Philanthropy amid COVID-19: How to give where it counts
Our communities need support to battle the COVID-19 pandemic, and many of us are feeling the call to give. Here’s how we’re advising our philanthropic clients right now.
Philanthropy during COVID-19
While discussions about the markets and delayed tax filings are ever-present with our clients, we’re also having conversations about how they can help their communities. If you’re feeling that call, be sure you answer it in a way that’s genuine and aligns with your values. That’s what Dug and Linh Song are doing with the Song Foundation in Ann Arbor, Mich. Dug Song, president at The Song Foundation said, "Having worked in kitchens and restaurants in Ann Arbor over the years, my wife Linh and I know how critical these local businesses and jobs are in our community. We need small business employment to continue to be the backbone of economic opportunity. Small businesses are critical to our region and provide meaningful jobs that support our local community. We value these independent businesses that make Washtenaw County stand out as a unique place to live and work."
While discussions about the markets and delayed tax filings are ever-present with our clients, we’re also having conversations about how they can help their communities.
Through their foundation, the Songs have committed to deploy $1 million in small business grants to businesses in need in Washtenaw County. They’ve collaborated with their local economic development agency and Ann Arbor SPARK to launch a program in less than 10 days. Despite the foundation being less than a year old — and not having had accounted for a global pandemic in 2020 — the Songs recognized the need and felt compelled to act.
We’re hearing stories on social media and from friends and family about random and simple acts of kindness. Your contribution might be picking up groceries for an elderly neighbor, donating blood, or helping with the childcare needs of a friend who is still going to work each day. Not all forms of generosity result in a tax deduction, but they do show our love for one another.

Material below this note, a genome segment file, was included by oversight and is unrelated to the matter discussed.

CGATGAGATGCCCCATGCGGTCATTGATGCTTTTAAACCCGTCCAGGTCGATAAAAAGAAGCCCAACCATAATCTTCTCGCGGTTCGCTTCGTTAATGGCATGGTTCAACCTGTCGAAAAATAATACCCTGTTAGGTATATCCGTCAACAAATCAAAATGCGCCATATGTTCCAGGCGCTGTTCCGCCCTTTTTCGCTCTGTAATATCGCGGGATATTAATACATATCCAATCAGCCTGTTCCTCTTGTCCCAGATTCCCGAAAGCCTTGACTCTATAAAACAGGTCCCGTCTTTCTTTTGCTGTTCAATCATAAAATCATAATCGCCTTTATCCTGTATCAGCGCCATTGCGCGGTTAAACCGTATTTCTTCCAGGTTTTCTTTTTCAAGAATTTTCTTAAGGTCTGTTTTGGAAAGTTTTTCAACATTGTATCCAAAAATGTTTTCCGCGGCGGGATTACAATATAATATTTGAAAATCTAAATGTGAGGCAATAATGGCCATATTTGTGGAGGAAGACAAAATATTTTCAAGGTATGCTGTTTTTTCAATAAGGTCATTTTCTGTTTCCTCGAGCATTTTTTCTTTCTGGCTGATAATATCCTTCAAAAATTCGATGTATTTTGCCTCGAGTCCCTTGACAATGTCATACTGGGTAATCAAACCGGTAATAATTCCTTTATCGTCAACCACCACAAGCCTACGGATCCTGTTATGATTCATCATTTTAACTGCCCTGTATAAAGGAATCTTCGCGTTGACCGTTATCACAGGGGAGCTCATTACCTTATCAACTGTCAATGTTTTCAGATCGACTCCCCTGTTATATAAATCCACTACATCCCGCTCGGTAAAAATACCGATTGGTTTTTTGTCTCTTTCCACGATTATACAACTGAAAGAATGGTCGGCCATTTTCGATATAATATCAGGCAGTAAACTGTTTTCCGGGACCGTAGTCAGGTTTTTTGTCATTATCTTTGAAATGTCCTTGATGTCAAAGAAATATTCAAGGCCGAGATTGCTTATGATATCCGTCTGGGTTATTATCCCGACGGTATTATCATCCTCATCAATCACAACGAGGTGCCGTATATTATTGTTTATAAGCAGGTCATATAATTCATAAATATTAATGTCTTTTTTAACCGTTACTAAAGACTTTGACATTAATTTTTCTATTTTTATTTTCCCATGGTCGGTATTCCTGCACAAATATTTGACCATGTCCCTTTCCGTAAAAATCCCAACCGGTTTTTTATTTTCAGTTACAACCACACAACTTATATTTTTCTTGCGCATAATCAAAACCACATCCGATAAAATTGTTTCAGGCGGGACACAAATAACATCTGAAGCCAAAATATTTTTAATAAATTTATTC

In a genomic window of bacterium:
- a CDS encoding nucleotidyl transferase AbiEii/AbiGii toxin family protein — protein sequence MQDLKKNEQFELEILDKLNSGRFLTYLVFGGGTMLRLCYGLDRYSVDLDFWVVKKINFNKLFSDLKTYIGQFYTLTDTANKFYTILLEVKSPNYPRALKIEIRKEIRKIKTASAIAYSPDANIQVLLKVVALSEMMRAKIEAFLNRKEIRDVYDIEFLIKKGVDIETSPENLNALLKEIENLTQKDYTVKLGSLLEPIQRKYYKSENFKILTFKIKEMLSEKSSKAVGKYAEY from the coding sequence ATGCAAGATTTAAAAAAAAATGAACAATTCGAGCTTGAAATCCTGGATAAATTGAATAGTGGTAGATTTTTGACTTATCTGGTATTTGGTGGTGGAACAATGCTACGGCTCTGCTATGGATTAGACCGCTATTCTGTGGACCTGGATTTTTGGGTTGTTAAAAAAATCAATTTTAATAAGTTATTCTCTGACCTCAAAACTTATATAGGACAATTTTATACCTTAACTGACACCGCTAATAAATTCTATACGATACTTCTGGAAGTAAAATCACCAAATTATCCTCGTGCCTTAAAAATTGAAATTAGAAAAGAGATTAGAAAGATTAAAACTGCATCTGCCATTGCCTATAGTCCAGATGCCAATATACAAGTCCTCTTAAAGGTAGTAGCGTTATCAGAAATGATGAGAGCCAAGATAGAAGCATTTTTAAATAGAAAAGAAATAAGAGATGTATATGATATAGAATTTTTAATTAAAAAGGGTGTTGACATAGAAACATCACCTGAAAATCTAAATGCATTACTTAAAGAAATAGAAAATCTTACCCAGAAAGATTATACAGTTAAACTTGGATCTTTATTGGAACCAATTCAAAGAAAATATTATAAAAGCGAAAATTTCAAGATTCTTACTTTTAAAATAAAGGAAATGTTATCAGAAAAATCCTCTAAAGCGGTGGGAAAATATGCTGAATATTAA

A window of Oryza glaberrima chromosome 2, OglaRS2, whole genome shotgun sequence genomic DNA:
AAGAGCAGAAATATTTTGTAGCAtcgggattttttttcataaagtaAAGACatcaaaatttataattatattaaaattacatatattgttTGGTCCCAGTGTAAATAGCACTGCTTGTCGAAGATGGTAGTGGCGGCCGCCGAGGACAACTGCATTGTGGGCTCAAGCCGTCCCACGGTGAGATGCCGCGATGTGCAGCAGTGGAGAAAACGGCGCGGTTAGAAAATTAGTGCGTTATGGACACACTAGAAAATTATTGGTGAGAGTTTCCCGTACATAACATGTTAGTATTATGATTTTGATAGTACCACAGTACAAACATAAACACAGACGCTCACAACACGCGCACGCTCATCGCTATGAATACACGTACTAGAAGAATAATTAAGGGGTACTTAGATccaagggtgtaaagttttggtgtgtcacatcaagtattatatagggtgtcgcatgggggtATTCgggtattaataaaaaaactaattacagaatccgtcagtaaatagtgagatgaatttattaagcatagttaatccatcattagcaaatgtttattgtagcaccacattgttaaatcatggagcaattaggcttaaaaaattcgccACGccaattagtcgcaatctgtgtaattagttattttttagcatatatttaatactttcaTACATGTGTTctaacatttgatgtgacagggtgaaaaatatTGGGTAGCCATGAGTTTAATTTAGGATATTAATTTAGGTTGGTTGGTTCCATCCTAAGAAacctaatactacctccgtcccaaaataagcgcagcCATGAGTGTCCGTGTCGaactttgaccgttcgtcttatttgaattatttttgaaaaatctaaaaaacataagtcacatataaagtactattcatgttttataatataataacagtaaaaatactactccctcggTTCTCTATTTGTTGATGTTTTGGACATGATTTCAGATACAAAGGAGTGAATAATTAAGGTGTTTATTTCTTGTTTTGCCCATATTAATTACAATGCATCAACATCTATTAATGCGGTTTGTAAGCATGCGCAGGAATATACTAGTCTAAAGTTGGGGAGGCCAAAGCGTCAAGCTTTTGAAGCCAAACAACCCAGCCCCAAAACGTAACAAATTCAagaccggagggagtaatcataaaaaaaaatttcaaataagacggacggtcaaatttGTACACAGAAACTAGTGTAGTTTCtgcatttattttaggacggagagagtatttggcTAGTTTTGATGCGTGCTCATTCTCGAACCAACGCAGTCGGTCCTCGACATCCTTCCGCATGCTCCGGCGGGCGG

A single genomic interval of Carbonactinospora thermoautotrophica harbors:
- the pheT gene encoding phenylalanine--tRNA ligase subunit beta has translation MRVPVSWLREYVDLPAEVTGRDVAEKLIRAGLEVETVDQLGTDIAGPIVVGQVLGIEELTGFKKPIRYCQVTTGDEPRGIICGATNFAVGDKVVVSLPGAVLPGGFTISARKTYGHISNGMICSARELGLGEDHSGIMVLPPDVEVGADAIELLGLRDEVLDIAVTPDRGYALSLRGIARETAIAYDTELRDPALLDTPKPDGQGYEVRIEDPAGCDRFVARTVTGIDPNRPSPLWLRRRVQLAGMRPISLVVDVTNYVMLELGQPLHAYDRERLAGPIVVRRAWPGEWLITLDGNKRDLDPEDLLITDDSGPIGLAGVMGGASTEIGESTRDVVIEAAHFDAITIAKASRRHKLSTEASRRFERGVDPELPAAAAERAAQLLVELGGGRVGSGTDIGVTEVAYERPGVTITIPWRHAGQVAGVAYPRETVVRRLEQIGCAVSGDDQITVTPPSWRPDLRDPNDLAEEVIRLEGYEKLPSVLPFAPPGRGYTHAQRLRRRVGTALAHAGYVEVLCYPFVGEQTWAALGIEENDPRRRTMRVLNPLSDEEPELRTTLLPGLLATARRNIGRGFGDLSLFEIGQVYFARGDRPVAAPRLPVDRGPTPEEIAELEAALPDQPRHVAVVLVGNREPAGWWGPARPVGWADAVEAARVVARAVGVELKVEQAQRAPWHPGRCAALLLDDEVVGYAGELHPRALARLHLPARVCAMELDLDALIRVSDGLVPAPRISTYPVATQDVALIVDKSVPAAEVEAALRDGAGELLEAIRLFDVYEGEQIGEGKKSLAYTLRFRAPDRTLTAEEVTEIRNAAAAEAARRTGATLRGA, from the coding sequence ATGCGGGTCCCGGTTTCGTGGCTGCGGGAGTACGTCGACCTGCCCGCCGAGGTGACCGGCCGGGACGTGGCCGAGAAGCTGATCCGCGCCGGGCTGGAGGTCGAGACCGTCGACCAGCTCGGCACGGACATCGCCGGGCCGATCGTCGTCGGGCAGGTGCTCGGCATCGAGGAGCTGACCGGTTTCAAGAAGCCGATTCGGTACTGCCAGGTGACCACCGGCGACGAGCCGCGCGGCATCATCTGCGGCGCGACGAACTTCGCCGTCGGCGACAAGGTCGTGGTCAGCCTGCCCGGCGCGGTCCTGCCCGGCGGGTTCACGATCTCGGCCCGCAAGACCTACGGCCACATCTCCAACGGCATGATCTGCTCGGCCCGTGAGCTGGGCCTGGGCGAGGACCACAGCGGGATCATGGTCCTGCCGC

Guidance on how to give now instead of at year-end
In addition to those small gestures that brighten our days, we’re helping clients identify the best ways to leverage their donor-advised funds (DAFs), private foundations, outright gifts, and event-qualified charitable distributions (that usually come at year-end). These clients are seeking guidance on how to identify the right charities locally, nationally, and even internationally to support. We’re also helping them get comfortable with the idea of giving right now instead of at year-end.
We recently worked with a family that completed a grant-making cycle in early March. The five directors got back together for a video call at the end of the month and agreed to use future funding for a COVID-19 response fund. This family gave themselves permission to provide funding outside of their usual giving preferences and time frames. While the grant didn’t align with the mission, it did align with their core values.
Beyond more formal giving, we’re seeing parents and grandparents use this time as a teachable moment. One client gathered their family together (virtually) and said that they’d match any funds given by kids and grandkids to pandemic-related causes. They’re planning another virtual family gathering at the end of the month to share more about the causes and organizations being supported.
We’ve only scratched the surface on the ways our clients are making a difference. As we continue to have these discussions, here are few things we're telling our philanthropic clients:
- Consider the immediate needs of organizations and causes and provide support for general operating needs instead of mandating specific programs.
- Reach out to organizations for which you consider yourself to be a major funder to determine their greatest need and your capacity to help.
- Watch out for scams and newly formed organizations — not everyone’s intentions are good.
- Consider supporting a response fund created at a community foundation as an easy and direct way to support the needs of those dealing directly with the impact of COVID-19.
Finally, the CARES Act has created financial incentives for individuals giving to 501(c)(3) public charities. For those individuals taking the standard deduction, you can claim up to $300 per tax-filing unit (i.e., married couples filing jointly and single filers both get the same $300 deduction) in cash contributions to a qualified 501(c)(3) on your 2020 tax return. For those itemizing, the charitable deduction for cash contributions to qualified 501(c)(3) has been increased from 60 to 100% of your AGI for 2020. Contributions to DAFs and supporting organizations are disallowed.
The CARES Act has created financial incentives for individuals giving to 501(c)(3) public charities.
The impact of COVID-19 is unprecedented in our history, so it’s a good thing to do something outside of the norm if you’re feeling compelled to do so. With that being said, when clients ask for our advice, we remind them that any significant philanthropic commitment needs to be made within the context of their overall financial and estate plan.
Remember — philanthropy comes from the Greek word “philos anthropos,” which means love of thy fellow man. If that sentiment is top of mind for you and your family, as it for so many right now, we’re here to answer any questions.